Traffic related deaths in Ontario were up in 2015 compared to the previous year, and driving associations and organizations are taking notice. With car safety at an all-time high, it is clear that Ontario’s accidents are down to a lack of driver competence. The Canadian Automobile Association is a fantastic place to start for some basics on saying safe on the roads around North Bay and the province as whole.
The nationwide association has plenty of in-depth information on several aspects of road safety. Of course, aside from potentially saving your life and avoiding injury, staying safe on the roads as definite financial benefits for North Bay residents.
Auto insurance providers punish high risk drivers (those with traffic infractions, history of DUI, or lack of insurance coverage) by hitting them with high premiums, far above the already astronomical Ontarian average.
Conversely, drivers who obey the laws of the road and stay safe by not being involved in at-fault accidents will see their premiums fall each time they renew a policy.
Distracted driving is a major concern and the CAA says drivers should avoid using electronic devices (which is illegal anyway) and should also do other distracting tasks like eating/drinking, preparing music, or adjusting mirrors before they get into the vehicle to start a journey.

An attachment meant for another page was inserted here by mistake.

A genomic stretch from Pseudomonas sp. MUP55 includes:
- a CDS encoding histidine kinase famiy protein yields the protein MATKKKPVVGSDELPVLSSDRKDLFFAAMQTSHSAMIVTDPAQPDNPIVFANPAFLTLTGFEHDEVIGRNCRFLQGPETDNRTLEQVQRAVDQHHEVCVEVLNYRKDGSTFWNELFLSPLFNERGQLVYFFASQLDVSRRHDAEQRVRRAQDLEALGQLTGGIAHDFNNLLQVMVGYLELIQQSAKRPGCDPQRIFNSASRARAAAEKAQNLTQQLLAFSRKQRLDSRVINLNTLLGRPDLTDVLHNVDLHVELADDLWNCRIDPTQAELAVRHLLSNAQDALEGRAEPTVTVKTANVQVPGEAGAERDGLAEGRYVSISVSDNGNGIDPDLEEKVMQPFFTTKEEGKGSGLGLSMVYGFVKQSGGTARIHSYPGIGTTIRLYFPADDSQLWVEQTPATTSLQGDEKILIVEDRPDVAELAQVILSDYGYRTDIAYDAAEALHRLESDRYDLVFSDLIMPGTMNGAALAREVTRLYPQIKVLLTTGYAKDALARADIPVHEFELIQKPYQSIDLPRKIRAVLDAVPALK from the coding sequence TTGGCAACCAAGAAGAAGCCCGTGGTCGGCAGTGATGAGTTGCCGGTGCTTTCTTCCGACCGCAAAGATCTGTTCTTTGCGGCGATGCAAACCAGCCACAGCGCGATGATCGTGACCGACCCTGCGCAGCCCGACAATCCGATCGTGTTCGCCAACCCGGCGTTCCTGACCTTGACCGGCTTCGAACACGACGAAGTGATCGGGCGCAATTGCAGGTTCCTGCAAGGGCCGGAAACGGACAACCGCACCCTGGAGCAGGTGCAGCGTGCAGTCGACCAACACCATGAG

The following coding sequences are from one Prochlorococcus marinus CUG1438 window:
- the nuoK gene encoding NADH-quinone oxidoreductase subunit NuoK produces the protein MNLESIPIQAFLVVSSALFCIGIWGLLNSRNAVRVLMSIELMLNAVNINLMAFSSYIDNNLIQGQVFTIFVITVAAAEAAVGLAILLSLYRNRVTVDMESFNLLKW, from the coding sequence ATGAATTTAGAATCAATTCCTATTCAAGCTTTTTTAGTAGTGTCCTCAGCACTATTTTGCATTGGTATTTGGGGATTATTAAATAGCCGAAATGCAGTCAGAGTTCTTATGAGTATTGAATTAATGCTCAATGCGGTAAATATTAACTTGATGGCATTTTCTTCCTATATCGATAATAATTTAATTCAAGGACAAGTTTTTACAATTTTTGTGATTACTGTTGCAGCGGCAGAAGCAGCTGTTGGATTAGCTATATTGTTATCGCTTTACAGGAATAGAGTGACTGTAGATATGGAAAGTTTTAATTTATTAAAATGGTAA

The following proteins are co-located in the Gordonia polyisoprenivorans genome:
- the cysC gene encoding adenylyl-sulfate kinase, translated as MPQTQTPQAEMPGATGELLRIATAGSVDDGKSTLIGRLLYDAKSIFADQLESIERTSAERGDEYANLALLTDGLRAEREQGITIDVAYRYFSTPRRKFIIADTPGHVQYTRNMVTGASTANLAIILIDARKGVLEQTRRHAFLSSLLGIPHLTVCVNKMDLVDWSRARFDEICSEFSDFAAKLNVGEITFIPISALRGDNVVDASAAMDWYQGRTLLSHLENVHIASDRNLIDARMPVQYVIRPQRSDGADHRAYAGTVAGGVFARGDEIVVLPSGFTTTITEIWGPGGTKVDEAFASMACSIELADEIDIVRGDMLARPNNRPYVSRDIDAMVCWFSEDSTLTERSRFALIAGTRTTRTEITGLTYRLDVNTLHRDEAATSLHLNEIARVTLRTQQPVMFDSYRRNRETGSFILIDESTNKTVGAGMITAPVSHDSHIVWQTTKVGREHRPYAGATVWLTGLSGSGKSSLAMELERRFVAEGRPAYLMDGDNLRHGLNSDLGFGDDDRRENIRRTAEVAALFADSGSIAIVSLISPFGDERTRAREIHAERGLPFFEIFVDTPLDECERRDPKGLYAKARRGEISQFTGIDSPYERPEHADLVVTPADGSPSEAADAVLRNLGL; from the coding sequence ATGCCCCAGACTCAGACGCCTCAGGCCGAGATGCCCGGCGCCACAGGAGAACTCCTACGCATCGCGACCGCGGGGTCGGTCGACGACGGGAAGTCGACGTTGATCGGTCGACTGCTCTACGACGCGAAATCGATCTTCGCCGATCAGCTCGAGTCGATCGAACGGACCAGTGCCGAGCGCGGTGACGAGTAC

Impaired driving through drinking or drugs is a major killer on Ontarian roads, with thousands injured and killed each year in DUI related incidents. It is worth remembering that even not being involved in a collision is not excuse enough, impaired driving can have serious consequences including huge fines, a revoked license, and almost certainly higher auto insurance rates.
The CAA has partnered with Traffic Injury Research Foundation (TIRF) to create a toolkit for road safety campaigns. It contains information, tips, and research to help communities design effective campaigns.
“The Toolkit contains a series of issue-specific fact sheets related to campaign effectiveness, stakeholder engagement, campaign development, messaging, branding, social media and evaluation. In addition, it also contains TIRF’s full report released previously about road safety campaign research, and two different styles of a pedestrian campaign developed by Safer Roads Ottawa using this approach. It also includes an issue-specific fact sheet on pedestrian safety, and key facts about alcohol-impaired driving and young drivers which can also be selected as campaign topics.”